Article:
Tomorrow and tomorrow. A group of climatologists discover reality.
Gambling on tomorrow. Modelling the Earth’s climate mathematically is hard already.
Now a new difficulty is emerging.
Blossoming brains. Exactly how mental maturity develops – and the anatomy responsible for its emergence – is being revealed.
Lest we forget or lest we remember? More Swiss than Rwandans have a gene for unusually good emotional memory.
Wise or foolish virgins? A new species of crayfish is gaining ground – by cloning itself (with my buddy, Aidan Keane).
The skull man. Skulls join genes in suggesting an African origin for modern man.
Dolly goes swimming. The fisheries department considers cloning leatherback turtles.
The long and the short of it. Children may inherit their lifespans from their fathers, not their mothers.
Expanded vocabulary. How to add new meaning to the genetic code.
Money isn’t everything. Men with a lot of testosterone make curious economic choices.
The bitter insights of the heart. A new gallery of medical curiosities opens in London.
Downgrading an icon. No longer listed as endangered.
Cosmic mood-swings. Why human psychology will make sending people to Mars hard.
Pick your evil. How studying how HIV passed to humans may help combat it.
My sister’s keeper. A woman with a twin brother has fewer children.
Really New Advances. Molecular biology is undergoing its biggest shake-up in 50 years, as a hitherto little-regarded chemical called RNA acquires an unsuspected significance.
Little hopes. New classes of drugs that exploit the new RNAs are in development.
More haste… Rapid diagnosis helps doctors in poor countries to treat people wisely-unless the tests come up with the wrong result.
— The Economist —
Trunk routes. Studying logging roads and deforestation.
Rates of exchange. Some snail shells from a Moroccan cave could be humanity’s earliest known attempt at art or, possibly, a currency.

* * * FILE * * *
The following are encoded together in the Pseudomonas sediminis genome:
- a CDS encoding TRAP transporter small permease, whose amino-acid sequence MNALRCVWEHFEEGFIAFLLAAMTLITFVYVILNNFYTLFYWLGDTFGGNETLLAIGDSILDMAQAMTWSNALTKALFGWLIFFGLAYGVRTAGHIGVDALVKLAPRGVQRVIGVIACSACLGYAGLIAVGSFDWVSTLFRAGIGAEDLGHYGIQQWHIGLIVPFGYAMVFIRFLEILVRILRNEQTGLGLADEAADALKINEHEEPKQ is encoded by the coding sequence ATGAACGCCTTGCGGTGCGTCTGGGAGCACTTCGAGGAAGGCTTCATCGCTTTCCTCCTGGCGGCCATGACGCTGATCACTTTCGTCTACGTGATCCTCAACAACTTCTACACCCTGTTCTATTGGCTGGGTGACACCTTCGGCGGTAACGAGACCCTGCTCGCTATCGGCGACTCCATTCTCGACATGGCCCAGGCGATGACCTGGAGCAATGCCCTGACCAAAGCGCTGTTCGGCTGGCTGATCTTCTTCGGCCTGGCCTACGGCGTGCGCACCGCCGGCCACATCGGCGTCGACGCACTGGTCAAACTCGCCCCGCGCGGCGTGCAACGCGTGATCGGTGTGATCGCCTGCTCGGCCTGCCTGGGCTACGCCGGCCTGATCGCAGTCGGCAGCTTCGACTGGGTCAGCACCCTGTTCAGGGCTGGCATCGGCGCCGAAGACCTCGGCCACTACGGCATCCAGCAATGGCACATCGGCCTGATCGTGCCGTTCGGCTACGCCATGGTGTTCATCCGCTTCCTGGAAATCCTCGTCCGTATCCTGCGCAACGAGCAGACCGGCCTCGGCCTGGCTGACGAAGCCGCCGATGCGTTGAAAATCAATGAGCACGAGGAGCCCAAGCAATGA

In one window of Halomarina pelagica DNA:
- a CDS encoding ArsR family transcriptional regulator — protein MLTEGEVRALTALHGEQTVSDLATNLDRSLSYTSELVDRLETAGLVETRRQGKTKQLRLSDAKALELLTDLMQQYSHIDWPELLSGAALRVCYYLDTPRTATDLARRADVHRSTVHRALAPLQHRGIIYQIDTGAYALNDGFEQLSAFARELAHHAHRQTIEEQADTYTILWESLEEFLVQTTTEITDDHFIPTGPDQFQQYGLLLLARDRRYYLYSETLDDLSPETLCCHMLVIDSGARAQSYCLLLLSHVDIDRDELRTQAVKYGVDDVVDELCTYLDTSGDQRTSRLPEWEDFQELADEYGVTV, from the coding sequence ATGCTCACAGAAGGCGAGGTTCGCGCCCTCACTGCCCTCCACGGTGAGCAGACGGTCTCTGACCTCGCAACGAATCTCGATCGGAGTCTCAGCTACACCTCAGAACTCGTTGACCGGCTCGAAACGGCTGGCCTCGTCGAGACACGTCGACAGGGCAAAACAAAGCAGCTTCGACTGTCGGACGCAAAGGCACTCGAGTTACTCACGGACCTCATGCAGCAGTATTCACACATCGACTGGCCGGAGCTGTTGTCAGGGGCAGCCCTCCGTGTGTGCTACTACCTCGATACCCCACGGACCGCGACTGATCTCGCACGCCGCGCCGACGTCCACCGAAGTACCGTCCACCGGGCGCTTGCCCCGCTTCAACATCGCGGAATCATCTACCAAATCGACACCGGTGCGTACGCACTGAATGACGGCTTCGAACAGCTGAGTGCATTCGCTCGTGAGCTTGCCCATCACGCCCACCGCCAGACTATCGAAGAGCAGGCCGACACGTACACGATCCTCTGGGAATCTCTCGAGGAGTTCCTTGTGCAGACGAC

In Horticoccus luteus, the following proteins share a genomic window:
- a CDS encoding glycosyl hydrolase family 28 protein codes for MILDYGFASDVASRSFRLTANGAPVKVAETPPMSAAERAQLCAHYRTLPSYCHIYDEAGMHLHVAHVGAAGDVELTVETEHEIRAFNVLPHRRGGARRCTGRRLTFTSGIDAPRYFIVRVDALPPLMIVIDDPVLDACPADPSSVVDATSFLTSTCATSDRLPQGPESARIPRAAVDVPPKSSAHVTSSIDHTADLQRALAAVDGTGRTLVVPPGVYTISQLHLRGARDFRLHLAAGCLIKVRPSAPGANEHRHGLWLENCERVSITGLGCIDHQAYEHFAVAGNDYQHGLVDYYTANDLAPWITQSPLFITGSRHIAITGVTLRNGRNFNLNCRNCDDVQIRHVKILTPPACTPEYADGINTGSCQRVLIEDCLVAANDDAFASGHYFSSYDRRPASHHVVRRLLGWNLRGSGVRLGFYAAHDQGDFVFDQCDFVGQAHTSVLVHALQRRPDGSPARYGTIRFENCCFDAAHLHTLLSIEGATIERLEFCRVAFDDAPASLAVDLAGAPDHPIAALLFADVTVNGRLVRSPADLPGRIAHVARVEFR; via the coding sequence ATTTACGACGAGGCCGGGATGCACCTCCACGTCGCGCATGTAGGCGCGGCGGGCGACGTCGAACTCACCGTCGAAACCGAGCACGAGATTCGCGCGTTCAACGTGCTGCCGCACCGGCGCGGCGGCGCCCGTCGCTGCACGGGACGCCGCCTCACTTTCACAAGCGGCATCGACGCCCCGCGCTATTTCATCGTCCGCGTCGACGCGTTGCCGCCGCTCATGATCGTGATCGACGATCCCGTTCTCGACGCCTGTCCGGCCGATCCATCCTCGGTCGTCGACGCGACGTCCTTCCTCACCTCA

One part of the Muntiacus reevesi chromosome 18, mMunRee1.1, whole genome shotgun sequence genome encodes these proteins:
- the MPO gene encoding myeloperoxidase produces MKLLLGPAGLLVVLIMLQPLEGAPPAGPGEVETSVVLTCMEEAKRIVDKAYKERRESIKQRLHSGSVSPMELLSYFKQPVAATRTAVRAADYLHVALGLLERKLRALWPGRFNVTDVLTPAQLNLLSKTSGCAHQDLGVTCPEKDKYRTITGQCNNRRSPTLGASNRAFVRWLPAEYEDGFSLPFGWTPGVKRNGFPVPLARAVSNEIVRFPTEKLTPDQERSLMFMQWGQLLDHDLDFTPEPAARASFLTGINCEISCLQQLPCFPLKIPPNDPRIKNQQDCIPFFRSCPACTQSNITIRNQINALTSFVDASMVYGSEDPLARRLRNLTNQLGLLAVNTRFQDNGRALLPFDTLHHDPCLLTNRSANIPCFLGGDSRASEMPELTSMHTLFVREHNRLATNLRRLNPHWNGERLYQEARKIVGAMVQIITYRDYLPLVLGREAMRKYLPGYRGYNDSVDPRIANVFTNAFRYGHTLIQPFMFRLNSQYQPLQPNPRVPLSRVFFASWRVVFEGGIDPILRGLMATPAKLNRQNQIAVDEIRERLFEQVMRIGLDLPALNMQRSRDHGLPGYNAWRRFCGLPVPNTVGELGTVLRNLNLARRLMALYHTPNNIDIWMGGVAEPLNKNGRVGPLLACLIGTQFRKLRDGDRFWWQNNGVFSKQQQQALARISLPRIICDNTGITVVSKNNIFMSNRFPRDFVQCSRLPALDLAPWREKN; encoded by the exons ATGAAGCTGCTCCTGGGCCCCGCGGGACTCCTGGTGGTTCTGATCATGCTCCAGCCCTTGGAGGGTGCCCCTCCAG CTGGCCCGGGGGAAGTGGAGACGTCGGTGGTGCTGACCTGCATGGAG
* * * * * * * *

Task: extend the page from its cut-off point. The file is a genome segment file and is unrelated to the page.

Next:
Toothless. European laws are failing to protect sharks.
Words in code. The speakers of tonal and non-tonal languages have genetic differences.
Trading down. Protecting endangered species less could help save them.
Positive reinforcement. One source of global warming can exacerbate another.
The melting tongue of ice. Global warming gives our correspondent the shivers.
Global warming’s boom town. A town in Greenland attracts rich green globetrotters.
Mile-high hamsters. An unexpected source of recovery from jet lag.
Fathoming out evolution. A survey of the Weddell Sea uncovers extraordinary biological diversity.
Look down, look up, look out! The weather in space is controlled by events at the centre of the Earth.
Ooo arhh! A tsunami may have struck Britain 400 years ago.
Serenity and the farm. Domestic birds are susceptible to stress – and so are their broods.
Optical illusion. A brain implant bypasses the eye and creates the simplest form of vision.
A new tree line. A climate model suggests that chopping down the Earth’s trees would help fight global warming.
Easy on the eyes. A computer can now recognise classes of things as accurately as a person can.
Testing Homer. The latest claimant to be Odysseus’s home meets a geological survey.
Are they human? A review of two books by surgeons.
No need to shout. Why the acoustics of ancient Greek theatres are so good.
Funky monkeys. Marmosets give birth to their genetic nieces and nephews.
Laboratory dramas. Four books reflect on the most operatic field in science.
Spot the difference. A new big cat, or another case of species inflation?
Logical endings. Computers may soon be better than kin at predicting the wishes of the dying.
An offer you can’t refuse. How cowbirds run protection rackets.
Inglorious mud. How to control a volcano. Maybe.
Oil and troubled waters. An attempt to rationalise marine affairs may shift more powers to Scotland.